One of the world's biggest tobacco firms is to find out if it has won a legal fight against a planned cigarette display ban.
The UK's highest court gives its ruling on a challenge by Imperial Tobacco against the Scottish Government's attempts to ban the open display of cigarettes in shops in Scotland.
At a hearing in London lawyers representing Imperial, which is based in Bristol, asked a panel of five Supreme Court justices to analyse the issues after twice failing to persuade Scottish judges to set aside legislative provisions.
Ministers say display bans are needed to protect future generations from the "devastating effects" of smoking. Imperial says there is no credible evidence that display bans have cut tobacco consumption.
The firm also argues that the legislative provisions dealing with display bans fall outside the scope of the Scottish Government and are matters reserved for the UK Parliament in London.
Imperial, the firm behind Lambert & Butler and Richmond cigarette brands, is also opposing a ban on tobacco vending machines. The company's civil court challenge has delayed the implementation of measures aimed at stopping people smoking.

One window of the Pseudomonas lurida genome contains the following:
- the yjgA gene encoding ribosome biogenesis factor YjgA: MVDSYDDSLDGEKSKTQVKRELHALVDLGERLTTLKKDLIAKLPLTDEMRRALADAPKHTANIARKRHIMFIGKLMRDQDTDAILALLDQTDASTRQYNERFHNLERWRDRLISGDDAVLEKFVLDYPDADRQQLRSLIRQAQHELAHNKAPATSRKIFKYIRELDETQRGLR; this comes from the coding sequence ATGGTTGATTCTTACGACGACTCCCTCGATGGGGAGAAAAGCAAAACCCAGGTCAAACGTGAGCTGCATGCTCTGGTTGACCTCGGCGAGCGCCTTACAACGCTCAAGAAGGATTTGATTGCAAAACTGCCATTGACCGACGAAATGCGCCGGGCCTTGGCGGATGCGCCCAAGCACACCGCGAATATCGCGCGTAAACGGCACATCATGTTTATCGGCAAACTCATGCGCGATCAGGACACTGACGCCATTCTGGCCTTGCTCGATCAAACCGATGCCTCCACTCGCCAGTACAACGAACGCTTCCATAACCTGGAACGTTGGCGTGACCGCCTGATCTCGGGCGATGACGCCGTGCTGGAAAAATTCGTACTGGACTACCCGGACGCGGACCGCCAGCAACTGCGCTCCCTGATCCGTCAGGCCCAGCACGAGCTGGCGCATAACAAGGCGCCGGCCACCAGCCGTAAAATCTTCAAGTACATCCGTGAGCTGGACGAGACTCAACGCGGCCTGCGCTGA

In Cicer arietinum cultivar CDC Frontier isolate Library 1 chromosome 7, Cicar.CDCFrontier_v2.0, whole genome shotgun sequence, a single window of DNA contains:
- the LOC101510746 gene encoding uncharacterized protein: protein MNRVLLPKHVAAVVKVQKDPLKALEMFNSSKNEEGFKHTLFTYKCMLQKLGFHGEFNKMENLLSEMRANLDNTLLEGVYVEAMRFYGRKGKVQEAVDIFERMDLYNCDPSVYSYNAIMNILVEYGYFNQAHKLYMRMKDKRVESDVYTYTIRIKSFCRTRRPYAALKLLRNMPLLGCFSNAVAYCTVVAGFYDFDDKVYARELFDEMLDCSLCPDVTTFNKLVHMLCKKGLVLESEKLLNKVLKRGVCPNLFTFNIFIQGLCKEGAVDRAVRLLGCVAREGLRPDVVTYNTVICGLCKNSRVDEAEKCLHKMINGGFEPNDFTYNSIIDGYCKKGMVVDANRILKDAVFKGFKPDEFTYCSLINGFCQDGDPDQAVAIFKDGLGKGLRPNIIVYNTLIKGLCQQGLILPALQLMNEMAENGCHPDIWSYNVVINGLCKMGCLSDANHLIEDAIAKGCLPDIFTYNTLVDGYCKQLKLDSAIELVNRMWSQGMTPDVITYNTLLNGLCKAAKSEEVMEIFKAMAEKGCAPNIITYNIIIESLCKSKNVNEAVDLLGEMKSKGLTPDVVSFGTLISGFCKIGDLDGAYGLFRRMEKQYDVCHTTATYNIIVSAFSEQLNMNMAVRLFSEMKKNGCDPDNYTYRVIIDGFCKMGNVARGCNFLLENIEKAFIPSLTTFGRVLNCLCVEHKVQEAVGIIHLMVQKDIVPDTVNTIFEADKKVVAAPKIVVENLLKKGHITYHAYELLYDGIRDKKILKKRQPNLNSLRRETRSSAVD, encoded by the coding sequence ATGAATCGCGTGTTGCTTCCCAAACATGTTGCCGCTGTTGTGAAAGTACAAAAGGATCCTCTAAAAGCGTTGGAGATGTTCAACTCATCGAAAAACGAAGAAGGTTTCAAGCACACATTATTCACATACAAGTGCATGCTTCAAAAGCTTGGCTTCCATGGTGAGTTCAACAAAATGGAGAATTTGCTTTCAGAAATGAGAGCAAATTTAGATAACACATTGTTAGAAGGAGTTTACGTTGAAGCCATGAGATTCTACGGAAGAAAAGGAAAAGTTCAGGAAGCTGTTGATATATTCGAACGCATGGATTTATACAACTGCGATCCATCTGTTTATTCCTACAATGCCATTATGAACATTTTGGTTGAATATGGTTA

Ministers had intended to introduce the display ban in large shops in Scotland - the first part of the UK to adopt a ban on smoking in public places - in April.
Imperial initially sought a judicial review of ministers' plans for display bans. A judge in Scotland ruled against the firm in September 2010. Imperial appealed but three judges rejected the challenge in February.
That decision was welcomed by Scotland's public health minister, Michael Matheson, who said the proposals would play a "crucial role" in preventing youngsters from starting to smoke. But Imperial voiced disappointment and appealed to the Supreme Court.